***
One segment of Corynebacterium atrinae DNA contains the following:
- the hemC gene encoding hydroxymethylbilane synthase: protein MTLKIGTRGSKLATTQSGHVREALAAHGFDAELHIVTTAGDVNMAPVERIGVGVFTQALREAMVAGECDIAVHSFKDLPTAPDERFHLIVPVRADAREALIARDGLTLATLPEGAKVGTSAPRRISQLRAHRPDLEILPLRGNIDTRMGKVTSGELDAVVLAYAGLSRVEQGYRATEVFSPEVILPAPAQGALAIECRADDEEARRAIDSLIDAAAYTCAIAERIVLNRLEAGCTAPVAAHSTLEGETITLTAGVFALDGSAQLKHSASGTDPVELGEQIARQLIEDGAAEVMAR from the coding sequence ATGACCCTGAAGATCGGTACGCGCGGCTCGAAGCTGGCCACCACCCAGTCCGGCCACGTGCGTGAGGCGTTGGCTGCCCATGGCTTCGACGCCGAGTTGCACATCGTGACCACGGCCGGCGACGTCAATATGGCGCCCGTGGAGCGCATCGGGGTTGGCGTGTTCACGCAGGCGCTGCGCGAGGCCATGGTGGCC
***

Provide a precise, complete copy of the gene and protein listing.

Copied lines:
One segment of Corynebacterium atrinae DNA contains the following:
- the hemC gene encoding hydroxymethylbilane synthase: protein MTLKIGTRGSKLATTQSGHVREALAAHGFDAELHIVTTAGDVNMAPVERIGVGVFTQALREAMVAGECDIAVHSFKDLPTAPDERFHLIVPVRADAREALIARDGLTLATLPEGAKVGTSAPRRISQLRAHRPDLEILPLRGNIDTRMGKVTSGELDAVVLAYAGLSRVEQGYRATEVFSPEVILPAPAQGALAIECRADDEEARRAIDSLIDAAAYTCAIAERIVLNRLEAGCTAPVAAHSTLEGETITLTAGVFALDGSAQLKHSASGTDPVELGEQIARQLIEDGAAEVMAR from the coding sequence ATGACCCTGAAGATCGGTACGCGCGGCTCGAAGCTGGCCACCACCCAGTCCGGCCACGTGCGTGAGGCGTTGGCTGCCCATGGCTTCGACGCCGAGTTGCACATCGTGACCACGGCCGGCGACGTCAATATGGCGCCCGTGGAGCGCATCGGGGTTGGCGTGTTCACGCAGGCGCTGCGCGAGGCCATGGTGGCC